X-man Colossus—voiced by Stefan Kapičić—is a giant teddy bear of solid steel, acting as a patient advisor to badass female trainee Negasonic Teenage Warhead—played by Brianna Hildebrand. When teaming up with Deadpool, the chemistry between the three was great and I hope to see them work together again. I also really liked Morena Baccarin as Deadpool’s girlfriend Vanessa, but since Reynolds has hinted that his character may have a boyfriend in the sequel, it’ll be interesting to see if she sticks around for long.

The only time I thought the characterization fell flat was when it came to the antagonists. In the opening credits, we learn that the movie features “a British villain.” And that’s pretty much all the substance we get from said villain and mutant: Ajax. His motivation to experiment on humans to make and sell mutant “slaves” to wealthy clients wasn’t developed well at all—neither was any indication of how these individuals lose their agency. Ajax’s henchwoman Angel Dust is no better in terms of personality—or lack thereof. I was surprised and disappointed that both villains were so underdeveloped.

While I do agree with many critics that the plotline is pretty standard, the utterly unique characters presented in the film, their hilariously shocking actions and their comments kept the audience captivated and itching for more. Deadpool unapologetically tore down antiquated constructs of what makes a superhero film great—and judging by these box office numbers, people are very happy with the result.u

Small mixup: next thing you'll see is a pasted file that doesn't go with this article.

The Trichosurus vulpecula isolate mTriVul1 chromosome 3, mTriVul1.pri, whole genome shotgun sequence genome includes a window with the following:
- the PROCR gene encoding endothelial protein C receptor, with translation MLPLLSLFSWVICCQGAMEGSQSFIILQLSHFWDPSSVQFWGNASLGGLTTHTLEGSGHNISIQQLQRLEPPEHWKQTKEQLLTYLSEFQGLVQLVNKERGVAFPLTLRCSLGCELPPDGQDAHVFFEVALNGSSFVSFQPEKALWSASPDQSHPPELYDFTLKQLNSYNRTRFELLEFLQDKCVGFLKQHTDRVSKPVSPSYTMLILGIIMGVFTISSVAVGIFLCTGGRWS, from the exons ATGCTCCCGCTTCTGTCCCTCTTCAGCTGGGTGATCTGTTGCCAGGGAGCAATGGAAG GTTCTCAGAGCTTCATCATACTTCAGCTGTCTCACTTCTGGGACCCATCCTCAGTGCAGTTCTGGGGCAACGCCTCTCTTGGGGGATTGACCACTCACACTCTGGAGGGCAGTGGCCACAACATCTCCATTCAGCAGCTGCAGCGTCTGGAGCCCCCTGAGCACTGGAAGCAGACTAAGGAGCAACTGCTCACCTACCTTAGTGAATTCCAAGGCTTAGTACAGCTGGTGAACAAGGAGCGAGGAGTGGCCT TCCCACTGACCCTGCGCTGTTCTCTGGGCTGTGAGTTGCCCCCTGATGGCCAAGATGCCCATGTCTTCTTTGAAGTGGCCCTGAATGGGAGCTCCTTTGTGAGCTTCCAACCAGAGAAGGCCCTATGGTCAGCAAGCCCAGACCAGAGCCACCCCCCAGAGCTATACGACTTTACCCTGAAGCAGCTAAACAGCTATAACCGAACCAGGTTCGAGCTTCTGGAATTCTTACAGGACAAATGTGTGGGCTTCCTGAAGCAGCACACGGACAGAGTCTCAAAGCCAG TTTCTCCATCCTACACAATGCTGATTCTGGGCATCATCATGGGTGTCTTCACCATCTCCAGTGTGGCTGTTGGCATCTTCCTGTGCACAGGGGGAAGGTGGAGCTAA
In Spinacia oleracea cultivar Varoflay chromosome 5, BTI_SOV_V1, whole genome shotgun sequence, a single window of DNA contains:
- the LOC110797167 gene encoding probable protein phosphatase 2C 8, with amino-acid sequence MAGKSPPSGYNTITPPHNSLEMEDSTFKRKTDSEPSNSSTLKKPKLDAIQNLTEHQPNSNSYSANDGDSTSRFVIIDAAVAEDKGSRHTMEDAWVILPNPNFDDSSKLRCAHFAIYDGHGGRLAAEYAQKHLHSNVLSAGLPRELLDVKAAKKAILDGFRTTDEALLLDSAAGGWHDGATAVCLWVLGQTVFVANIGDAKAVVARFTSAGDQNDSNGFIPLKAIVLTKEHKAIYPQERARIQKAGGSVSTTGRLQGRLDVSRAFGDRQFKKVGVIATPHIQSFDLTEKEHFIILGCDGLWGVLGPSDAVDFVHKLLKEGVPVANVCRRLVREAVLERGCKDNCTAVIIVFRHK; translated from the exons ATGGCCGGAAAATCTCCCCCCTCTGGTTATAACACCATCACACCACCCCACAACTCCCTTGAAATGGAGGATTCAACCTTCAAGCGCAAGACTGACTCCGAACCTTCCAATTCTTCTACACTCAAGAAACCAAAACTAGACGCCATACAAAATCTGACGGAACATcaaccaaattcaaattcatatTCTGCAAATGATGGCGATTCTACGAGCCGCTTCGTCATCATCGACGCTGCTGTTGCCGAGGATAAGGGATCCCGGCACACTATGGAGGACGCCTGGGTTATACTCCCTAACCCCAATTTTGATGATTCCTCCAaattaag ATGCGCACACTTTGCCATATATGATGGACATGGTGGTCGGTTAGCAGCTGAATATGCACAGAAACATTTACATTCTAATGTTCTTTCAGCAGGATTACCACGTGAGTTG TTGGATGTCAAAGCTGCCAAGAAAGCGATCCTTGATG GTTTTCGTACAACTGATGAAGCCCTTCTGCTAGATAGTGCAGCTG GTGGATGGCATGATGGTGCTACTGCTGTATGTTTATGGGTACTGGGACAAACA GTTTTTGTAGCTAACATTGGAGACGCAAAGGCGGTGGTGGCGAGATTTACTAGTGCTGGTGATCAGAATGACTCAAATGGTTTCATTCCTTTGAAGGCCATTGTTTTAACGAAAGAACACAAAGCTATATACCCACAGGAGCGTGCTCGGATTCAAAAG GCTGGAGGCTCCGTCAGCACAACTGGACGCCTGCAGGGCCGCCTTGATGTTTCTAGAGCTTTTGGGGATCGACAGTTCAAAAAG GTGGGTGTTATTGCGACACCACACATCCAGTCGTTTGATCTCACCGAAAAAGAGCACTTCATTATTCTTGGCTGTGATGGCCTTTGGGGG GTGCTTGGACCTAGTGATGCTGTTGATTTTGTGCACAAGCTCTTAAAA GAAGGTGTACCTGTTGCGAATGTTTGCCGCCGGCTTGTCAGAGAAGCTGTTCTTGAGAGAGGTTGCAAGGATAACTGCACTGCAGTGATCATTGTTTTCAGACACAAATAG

Star Wars returns with same thrill, fresh dynamic

A long time ago in a galaxy far, far away, the original Star Wars trilogy entranced the world with its epic space graphics and valiant heroes—something the prequel trilogies didn’t seem to offer with their constant talk of politics and weak writing. The newest installment of the Star Wars films—Star Wars: The Force Awakens—revitalized not only the pure excitement of the original series, but also nostalgia and appreciation for the franchise. Taking over for director George Lucas, J.J. Abrams reignited the spark that the first films had with a trio of highly likable heroes and the reappearance of fan favorites such as Han Solo—played by Harrison Ford—Leia Organa—played by Carrie Fisher—and Luke Skywalker—played by Mark Hamill.

The film’s plot is similar to the first film, Star Wars: A New Hope, following rogue stormtrooper Finn—played by John Boyega—and scavenger Rey—played by Daisy Ridley—as the two unlikely heroes team up with Solo and Chewbacca to fight with the Resistance against the new villain of the galaxy: Kylo Ren—portrayed by Adam Driver—and the First Order.

Ren serves as a “misunderstood” villain, throwing silly hissy fits if something doesn’t go his way. Attempting to follow in Darth Vader’s footsteps, Ren’s villainous nature helps bring back memories of the first film. Although he has great potential, Ren’s character seems somewhat underdeveloped; lacking a backstory or a strong motive. Hopefully, this will be something that is expanded upon in later films.